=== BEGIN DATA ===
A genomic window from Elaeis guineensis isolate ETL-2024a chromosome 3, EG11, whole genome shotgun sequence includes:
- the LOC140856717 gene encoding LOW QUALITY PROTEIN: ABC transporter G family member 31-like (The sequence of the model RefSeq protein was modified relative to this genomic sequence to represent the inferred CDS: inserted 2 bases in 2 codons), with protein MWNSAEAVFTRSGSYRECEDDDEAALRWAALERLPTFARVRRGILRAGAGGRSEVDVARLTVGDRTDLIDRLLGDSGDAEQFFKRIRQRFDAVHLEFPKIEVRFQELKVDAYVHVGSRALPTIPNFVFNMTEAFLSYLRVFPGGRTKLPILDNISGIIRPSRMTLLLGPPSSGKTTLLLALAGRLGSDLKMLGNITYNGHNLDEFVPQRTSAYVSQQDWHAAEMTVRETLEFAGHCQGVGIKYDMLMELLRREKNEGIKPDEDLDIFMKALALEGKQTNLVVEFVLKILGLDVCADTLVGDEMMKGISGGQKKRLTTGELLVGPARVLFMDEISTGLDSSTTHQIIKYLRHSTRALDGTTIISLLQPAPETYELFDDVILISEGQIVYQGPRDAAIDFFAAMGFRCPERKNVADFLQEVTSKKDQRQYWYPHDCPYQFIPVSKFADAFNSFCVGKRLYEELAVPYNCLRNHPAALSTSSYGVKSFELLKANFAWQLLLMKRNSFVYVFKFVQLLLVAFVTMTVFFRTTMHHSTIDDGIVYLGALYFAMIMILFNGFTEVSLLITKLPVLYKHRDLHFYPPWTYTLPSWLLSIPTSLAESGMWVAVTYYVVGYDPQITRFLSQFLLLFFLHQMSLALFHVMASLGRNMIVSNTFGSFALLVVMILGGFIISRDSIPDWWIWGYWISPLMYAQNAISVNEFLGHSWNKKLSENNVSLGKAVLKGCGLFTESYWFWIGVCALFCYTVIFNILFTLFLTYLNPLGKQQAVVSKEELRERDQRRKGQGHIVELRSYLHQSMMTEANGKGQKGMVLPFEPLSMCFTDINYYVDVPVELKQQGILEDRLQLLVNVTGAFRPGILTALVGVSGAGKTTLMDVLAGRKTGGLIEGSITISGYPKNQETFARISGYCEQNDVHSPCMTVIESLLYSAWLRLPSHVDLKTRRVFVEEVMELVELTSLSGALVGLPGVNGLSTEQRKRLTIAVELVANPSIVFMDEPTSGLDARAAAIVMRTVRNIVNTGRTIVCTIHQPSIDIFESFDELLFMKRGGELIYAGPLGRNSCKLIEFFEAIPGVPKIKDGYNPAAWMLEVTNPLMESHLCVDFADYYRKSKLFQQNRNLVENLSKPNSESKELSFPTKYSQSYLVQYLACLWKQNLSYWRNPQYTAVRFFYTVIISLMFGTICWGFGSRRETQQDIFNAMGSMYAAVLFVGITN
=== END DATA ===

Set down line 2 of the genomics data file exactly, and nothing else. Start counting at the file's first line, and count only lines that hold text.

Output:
- the LOC140856717 gene encoding LOW QUALITY PROTEIN: ABC transporter G family member 31-like (The sequence of the model RefSeq protein was modified relative to this genomic sequence to represent the inferred CDS: inserted 2 bases in 2 codons), with protein MWNSAEAVFTRSGSYRECEDDDEAALRWAALERLPTFARVRRGILRAGAGGRSEVDVARLTVGDRTDLIDRLLGDSGDAEQFFKRIRQRFDAVHLEFPKIEVRFQELKVDAYVHVGSRALPTIPNFVFNMTEAFLSYLRVFPGGRTKLPILDNISGIIRPSRMTLLLGPPSSGKTTLLLALAGRLGSDLKMLGNITYNGHNLDEFVPQRTSAYVSQQDWHAAEMTVRETLEFAGHCQGVGIKYDMLMELLRREKNEGIKPDEDLDIFMKALALEGKQTNLVVEFVLKILGLDVCADTLVGDEMMKGISGGQKKRLTTGELLVGPARVLFMDEISTGLDSSTTHQIIKYLRHSTRALDGTTIISLLQPAPETYELFDDVILISEGQIVYQGPRDAAIDFFAAMGFRCPERKNVADFLQEVTSKKDQRQYWYPHDCPYQFIPVSKFADAFNSFCVGKRLYEELAVPYNCLRNHPAALSTSSYGVKSFELLKANFAWQLLLMKRNSFVYVFKFVQLLLVAFVTMTVFFRTTMHHSTIDDGIVYLGALYFAMIMILFNGFTEVSLLITKLPVLYKHRDLHFYPPWTYTLPSWLLSIPTSLAESGMWVAVTYYVVGYDPQITRFLSQFLLLFFLHQMSLALFHVMASLGRNMIVSNTFGSFALLVVMILGGFIISRDSIPDWWIWGYWISPLMYAQNAISVNEFLGHSWNKKLSENNVSLGKAVLKGCGLFTESYWFWIGVCALFCYTVIFNILFTLFLTYLNPLGKQQAVVSKEELRERDQRRKGQGHIVELRSYLHQSMMTEANGKGQKGMVLPFEPLSMCFTDINYYVDVPVELKQQGILEDRLQLLVNVTGAFRPGILTALVGVSGAGKTTLMDVLAGRKTGGLIEGSITISGYPKNQETFARISGYCEQNDVHSPCMTVIESLLYSAWLRLPSHVDLKTRRVFVEEVMELVELTSLSGALVGLPGVNGLSTEQRKRLTIAVELVANPSIVFMDEPTSGLDARAAAIVMRTVRNIVNTGRTIVCTIHQPSIDIFESFDELLFMKRGGELIYAGPLGRNSCKLIEFFEAIPGVPKIKDGYNPAAWMLEVTNPLMESHLCVDFADYYRKSKLFQQNRNLVENLSKPNSESKELSFPTKYSQSYLVQYLACLWKQNLSYWRNPQYTAVRFFYTVIISLMFGTICWGFGSRRETQQDIFNAMGSMYAAVLFVGITN